I was trying to find a workaround to avoid lock escalation and I tested three "solutions" on SQL server 2000 SP1/SP2.
On my machine (with more than 700MB RAM), doing an update on a table containing 100000 records, I found that:
- with SP1, updating more than 765 records lock escalation locks the entire table, so I have concurrency problems, i.e. other session working on the table block and wait.
- with SP2, in my opinion, the threshold is 4860: if your update affects more than 4860 records, SQL Server escalates the lock from rows to table.
I came to the conclusion that lock escalation acts depending on the number of rows affected. I couldn't believe it's a matter of resources.
I can send you the test scenario if you want to verify what I'm going to say.
As I said, I found 3 possible solutions, but I'd like to hear from you if they are correct.
- The first one uses the "undocumented flag 1211", that you have to set in the registry among the SQL server startup params. This flag allow you, when the number of rows involved in the update is over the threshold, to force SQL server not to escalte from row lock to table lock.
Performance is good and so is concurrency.
I don't know why this flag is not recommended: can anybody explain me what are disadvantages in using it ?
- The second solution works using a cursor: performance are not good, but concurrency is guaranteed.
- The third one is very simple: how can you prevent SQL to lock the entire table ? The answer is: locking a single row not involved in the update operation.
So, I started a transaction which locks a single row not used by any other transactions in my application: then I go on with a new transaction that executes the big work (the big update), and because of the previously locked row, SQL Server is not allowed to escalate lock.
I verify that in this case SQL Server uses only row lock, nor page lock neither table lock.
It looks like you've done a lot of research here, I don't know if this will help but have you looked at SP_INDEXOPTION?
I am interested in your situation and have a few questions, if you don't mind.
[list=1][*]This mass update, does this happen all the time by the client application? So that end-users update 100's of records and therefore lock each other out?[*]Is this process also locking out clients that are just reading the data?[/list=1]
I think that every row lock allocates 96bytes, so when sqlserver(or the whole server) is starting to run out of memory sqlserver changes all the row locks to a table lock that don´t consumes that amount of memory.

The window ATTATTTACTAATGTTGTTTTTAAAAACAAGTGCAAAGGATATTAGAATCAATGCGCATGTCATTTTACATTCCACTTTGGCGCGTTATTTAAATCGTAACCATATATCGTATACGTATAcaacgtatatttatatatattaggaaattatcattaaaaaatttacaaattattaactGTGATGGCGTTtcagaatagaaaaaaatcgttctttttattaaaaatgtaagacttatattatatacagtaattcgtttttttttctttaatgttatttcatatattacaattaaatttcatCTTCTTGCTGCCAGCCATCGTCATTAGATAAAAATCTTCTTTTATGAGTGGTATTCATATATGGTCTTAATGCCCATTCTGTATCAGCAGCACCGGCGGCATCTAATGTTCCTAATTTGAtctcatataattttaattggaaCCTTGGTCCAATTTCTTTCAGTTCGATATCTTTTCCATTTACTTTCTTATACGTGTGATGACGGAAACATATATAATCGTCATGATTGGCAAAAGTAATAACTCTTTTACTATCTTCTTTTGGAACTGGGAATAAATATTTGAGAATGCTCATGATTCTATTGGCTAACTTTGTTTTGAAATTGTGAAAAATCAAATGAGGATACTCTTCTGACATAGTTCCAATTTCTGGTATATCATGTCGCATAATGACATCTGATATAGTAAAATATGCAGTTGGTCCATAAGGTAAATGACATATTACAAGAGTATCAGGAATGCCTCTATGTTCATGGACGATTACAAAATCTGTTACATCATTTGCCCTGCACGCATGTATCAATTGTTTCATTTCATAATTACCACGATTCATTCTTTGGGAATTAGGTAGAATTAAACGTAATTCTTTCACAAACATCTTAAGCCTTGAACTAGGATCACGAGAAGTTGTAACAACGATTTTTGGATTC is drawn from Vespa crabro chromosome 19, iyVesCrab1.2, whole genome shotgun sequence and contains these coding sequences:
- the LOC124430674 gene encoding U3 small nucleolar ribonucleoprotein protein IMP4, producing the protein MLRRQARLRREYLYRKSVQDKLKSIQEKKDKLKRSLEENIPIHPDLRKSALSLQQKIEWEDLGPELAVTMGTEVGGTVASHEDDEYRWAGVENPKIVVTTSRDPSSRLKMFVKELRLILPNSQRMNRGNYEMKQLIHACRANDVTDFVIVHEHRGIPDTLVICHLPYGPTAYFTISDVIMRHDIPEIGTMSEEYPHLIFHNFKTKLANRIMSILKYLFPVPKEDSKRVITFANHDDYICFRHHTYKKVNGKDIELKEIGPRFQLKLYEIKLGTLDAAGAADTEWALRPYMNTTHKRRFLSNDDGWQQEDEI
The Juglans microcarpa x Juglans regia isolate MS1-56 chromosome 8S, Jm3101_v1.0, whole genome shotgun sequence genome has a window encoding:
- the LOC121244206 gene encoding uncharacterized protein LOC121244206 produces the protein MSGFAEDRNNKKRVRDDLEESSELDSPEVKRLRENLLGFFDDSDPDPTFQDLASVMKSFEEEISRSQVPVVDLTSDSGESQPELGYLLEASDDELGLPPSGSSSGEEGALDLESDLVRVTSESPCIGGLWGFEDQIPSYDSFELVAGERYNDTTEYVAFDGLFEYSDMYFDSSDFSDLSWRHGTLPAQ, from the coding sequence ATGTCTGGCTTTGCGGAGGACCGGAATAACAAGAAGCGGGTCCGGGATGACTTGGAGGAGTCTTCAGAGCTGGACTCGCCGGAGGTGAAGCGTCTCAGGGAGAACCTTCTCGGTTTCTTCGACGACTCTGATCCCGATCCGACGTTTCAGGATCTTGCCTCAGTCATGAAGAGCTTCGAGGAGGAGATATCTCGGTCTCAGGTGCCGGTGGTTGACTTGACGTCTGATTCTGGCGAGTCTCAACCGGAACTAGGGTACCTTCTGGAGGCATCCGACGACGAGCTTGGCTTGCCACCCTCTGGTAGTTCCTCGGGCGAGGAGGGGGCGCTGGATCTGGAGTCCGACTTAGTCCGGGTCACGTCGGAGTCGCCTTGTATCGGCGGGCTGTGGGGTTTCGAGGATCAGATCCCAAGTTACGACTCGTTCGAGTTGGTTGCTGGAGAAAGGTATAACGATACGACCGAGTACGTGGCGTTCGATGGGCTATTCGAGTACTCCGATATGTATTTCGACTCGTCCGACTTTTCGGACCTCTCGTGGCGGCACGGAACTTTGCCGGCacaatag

There is however a parameter that you can try to change(It could be the same as you´re describing). It´s called "Locks" and you can access it throgh "sp_configure" with the advanced options on. Requires restart of sqlserver. I should be careful in adjusting the param to high though(I have newer tried it).
Have you tried to apply some table hints? I don´t know if they are applyible in your solution.
Please let me know if you come up with some new interesting stuff!
Does SQL Server have anything like Sybase ASE's 'lock promotion' configuration? I know in ASE you can specify high and low water marks for page (or row)-level locks to full table locks globally with sp_configure "page lock promotion..." or on a table-by-table basis with sp_setrowlockpromote.
Hi everybody !
Answering to achorozy I can say that, unfortunately, it's not a matter of SP_INDEXOPTION, because with this option you cannot disable table lock.
Besides, when the application does mass updates, SQL escalates lock to table exclusive lock and other sessions cannot even read rows.
I can say to Jonte that I've checked and I am not exceeding the maximum number of locks defined for the server. I've also tried to increase this parameter, but it'didn't work.
Answering to MattR, I didn't find any sp_configure option allowing me to define the lock granularity.
As far as other users reading information you could issue a NOLOCK, this will allow users to read data while the update is happening and will not block an update from happening.
Within stored procedures here at this site we issue a
SET TRANSACTION ISOLATION LEVEL READ UNCOMMITTED
at the begin of the procedure and
SET TRANSACTION ISOLATION LEVEL READ COMMITTED
at the end, this takes the place of issuing NOLOCKs on each table.
Also the option on LOCK for sp_configure does not set the lock escalation
Use the locks option to set the maximum number of available locks, limiting the amount of memory Microsoft® SQL Server™ uses for locks. The default setting is 0, which allows SQL Server to allocate and deallocate locks dynamically based on changing system requirements.
When the server is started with locks set to 0, the lock manager allocates two percent of the memory allocated to SQL Server to an initial pool of lock structures. As the pool of locks is exhausted, additional locks are allocated. The dynamic lock pool does not allocate more than 40 percent of the memory allocated to SQL Server.